Town and Country
05 Oct, 2015 | Celia Dyson
Rural Migrants in Urban Bolivia
Adjacent to La Paz sits the sprawling urban mass of El Alto, a city whose existence centres on the movement of Bolivians from urban to rural areas. Since the National Revolution of 1952, internal migrants in Bolivia have travelled to urban areas seeking work, financial gain and better education. And looking at El Alto’s ever-expanding waistline, little has changed today.
Author and social communicator Adriana Murillo describes the impact of this movement from country to town. She talks about previously unseen behaviors such as people sleeping and eating in plazas, and how they’re now common in the city. On a greater scale, she describes how migrants have brought a stronger sense of community to urban areas. ‘In the city, you’re not really interested in what happens to your neighbour,’ Murillo explains. ‘But it’s different in the country. You work as a unit. In other words, your neighbour is important because they affect the community.’
This community spirit is evident in organisations known as juntas vecinales, or neighbourhood committees. A model that began in rural areas and spread to the city, the juntas play a key role in representing each district’s inhabitants and communicating their specific needs to the government.
Yet often the simple move to an urban area poses a danger. Murillo believes that people living in the country can be tempted by the prospect of work in the city or other countries, and instead trafficked for forced labour or sex. ‘I think it’s a problem that we’re just recently starting to analyse,’ Murillo says. In 2012, the government enacted a law prohibiting all forms of trafficking with penalties of 10 to 15 years’ imprisonment. However, in the countryside the issue is particularly difficult to fight. ‘In a very isolated area, no one realises what's going on,’ Murillo explains, although ‘people are starting to be more vigilant about it, little by little.’
Even migrants safely arrived in the city can also be subject to discrimination. Many girls migrate to become domestic workers at the ages of 14 or 15. In 2011, the Bolivian government ratified the International Labour Organization’s Domestic Workers Convention of 2011, which seeks to guarantee domestic workers basic rights and certain levels of living and working conditions. But many, particularly the young, remain unaware of their rights. This allows some employers to force them to work full time rather than receive an education. Thus, though many families send their children to the cities for a better education, these children often end up slipping through the cracks, instead becoming part of a cycle of poverty.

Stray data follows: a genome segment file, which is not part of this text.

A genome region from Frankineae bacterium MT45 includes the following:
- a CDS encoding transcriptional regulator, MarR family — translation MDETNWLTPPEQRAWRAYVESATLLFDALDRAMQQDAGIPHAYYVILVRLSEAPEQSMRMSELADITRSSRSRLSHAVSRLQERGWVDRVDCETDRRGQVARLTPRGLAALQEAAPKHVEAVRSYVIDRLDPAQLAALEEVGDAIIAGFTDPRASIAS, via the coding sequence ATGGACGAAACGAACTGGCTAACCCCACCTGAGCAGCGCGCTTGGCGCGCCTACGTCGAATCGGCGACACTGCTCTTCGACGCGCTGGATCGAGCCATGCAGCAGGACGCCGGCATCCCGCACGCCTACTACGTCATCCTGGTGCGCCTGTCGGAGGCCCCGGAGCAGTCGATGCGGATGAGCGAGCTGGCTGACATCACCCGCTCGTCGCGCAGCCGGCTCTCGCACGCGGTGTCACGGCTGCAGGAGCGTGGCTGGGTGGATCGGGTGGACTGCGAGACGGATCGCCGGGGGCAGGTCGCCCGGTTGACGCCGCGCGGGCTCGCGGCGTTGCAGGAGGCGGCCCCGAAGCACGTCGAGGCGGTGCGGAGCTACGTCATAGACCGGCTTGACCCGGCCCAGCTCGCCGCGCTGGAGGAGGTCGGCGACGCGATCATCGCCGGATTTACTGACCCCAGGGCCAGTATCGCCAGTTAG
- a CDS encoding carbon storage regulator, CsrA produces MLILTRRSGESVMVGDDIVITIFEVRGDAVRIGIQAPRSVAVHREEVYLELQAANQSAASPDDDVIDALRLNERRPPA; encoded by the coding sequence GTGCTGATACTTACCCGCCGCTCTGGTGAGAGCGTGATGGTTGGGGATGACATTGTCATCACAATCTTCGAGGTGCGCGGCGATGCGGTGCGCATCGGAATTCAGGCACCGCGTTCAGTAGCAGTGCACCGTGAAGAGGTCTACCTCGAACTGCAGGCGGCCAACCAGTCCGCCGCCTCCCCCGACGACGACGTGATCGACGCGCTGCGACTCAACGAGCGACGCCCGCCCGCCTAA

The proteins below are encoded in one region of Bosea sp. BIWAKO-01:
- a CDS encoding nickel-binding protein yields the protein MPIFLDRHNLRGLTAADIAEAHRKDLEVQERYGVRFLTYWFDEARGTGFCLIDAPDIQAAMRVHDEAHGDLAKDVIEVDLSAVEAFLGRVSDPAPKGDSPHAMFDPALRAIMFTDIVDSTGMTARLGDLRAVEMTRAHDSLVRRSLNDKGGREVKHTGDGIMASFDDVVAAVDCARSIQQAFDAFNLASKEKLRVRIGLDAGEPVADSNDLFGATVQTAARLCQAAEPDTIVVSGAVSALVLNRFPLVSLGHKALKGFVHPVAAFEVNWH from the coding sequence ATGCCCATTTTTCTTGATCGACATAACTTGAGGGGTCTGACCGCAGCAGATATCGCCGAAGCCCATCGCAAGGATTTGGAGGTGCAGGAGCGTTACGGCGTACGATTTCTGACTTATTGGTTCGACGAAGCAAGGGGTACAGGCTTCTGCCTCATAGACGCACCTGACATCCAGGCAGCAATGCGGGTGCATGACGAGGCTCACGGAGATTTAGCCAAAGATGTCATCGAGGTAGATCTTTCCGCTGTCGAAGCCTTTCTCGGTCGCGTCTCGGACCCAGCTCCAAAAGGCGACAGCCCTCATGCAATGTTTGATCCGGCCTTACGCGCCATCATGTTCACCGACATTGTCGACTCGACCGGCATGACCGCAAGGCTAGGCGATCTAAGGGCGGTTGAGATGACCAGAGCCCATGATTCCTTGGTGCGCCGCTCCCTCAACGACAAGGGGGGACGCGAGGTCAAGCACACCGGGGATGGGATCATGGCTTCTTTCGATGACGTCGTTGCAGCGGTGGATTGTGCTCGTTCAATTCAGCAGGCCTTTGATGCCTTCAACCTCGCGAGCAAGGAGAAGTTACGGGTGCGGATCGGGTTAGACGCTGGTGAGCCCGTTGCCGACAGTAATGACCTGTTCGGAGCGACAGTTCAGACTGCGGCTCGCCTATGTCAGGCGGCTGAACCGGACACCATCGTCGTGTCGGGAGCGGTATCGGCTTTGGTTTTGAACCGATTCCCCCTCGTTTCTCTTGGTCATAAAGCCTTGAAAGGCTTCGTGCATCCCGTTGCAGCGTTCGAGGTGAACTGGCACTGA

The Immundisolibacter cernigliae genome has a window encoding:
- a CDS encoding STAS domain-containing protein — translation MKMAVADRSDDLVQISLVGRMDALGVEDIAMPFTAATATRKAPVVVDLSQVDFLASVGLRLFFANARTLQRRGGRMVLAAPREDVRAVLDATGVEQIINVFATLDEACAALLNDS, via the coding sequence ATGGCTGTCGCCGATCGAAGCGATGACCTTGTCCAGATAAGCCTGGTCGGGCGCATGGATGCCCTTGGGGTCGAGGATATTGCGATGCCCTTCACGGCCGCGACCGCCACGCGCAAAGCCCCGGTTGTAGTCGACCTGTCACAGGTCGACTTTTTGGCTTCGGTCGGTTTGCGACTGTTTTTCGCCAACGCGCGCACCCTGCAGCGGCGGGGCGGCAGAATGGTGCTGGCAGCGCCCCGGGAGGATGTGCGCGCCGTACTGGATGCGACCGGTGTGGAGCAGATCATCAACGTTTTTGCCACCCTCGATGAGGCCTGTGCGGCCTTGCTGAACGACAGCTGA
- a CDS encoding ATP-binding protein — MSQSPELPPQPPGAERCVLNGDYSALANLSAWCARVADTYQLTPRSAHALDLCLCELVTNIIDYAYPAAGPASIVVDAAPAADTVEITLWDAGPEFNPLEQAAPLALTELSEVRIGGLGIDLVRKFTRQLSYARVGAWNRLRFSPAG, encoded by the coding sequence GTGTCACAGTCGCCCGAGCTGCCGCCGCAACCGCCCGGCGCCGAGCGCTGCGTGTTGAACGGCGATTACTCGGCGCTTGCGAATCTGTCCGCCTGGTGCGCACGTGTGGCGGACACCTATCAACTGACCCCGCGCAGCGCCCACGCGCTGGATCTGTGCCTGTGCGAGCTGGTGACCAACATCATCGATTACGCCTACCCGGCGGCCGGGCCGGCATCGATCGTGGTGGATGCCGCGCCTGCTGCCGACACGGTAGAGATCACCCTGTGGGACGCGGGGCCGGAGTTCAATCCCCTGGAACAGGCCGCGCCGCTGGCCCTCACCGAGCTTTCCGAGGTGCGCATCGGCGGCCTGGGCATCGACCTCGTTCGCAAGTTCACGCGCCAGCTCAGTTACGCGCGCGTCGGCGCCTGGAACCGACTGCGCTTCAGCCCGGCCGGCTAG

Nonetheless, much has changed for Bolivia’s rural migrants. In the past, the stigma against indigenous people and their native Quechua, Aymara and other languages meant that many parents sent their children to the city to learn Spanish. Nowadays, particularly with the indigenismo of Bolivia’s Aymaran President Evo Morales, people from the country feel pride rather than shame in their native languages – they migrate not out of social pressure, but rather in search of better economic and educational prospects.
At the same time, workers’ unions and recently passed laws continue to improve the rights of rural migrants. Likewise, Murillo believes that nowadays people are more readily suspicious of working in the city, as well as more easily able to empower themselves in negative situations.
Whether or not those from the country really do find better lives in the city, they will never stop moving to urban areas in search of better opportunities, bringing their rural traditions and culture with them. And whilst they continue to do so, the city of El Alto will continue to grow.
Within Andean cosmology, every object, whether manmade or natural, is believed to have a energy. If a 5 boliviano coin is spotted on the floor, many believe that the money is there for a reason and shouldn’t be touched.
In isolated areas la justicia comunitaria – community justice – occurs when a community enforces its own justice independent of local police or courts. This justice can often be severe, with communities having been known to lynch the perpetrators of crimes as minor as robbery.
Widespread throughout all of Bolivia, the belief in the indigenous earth mother is particularly strong in the countryside. Pachamama gives everything – work, love, family – so giving back to her is important. If something is accidentally spilt and lost on the ground, that person can at least be safe in the knowledge that it has gone to Pachamama.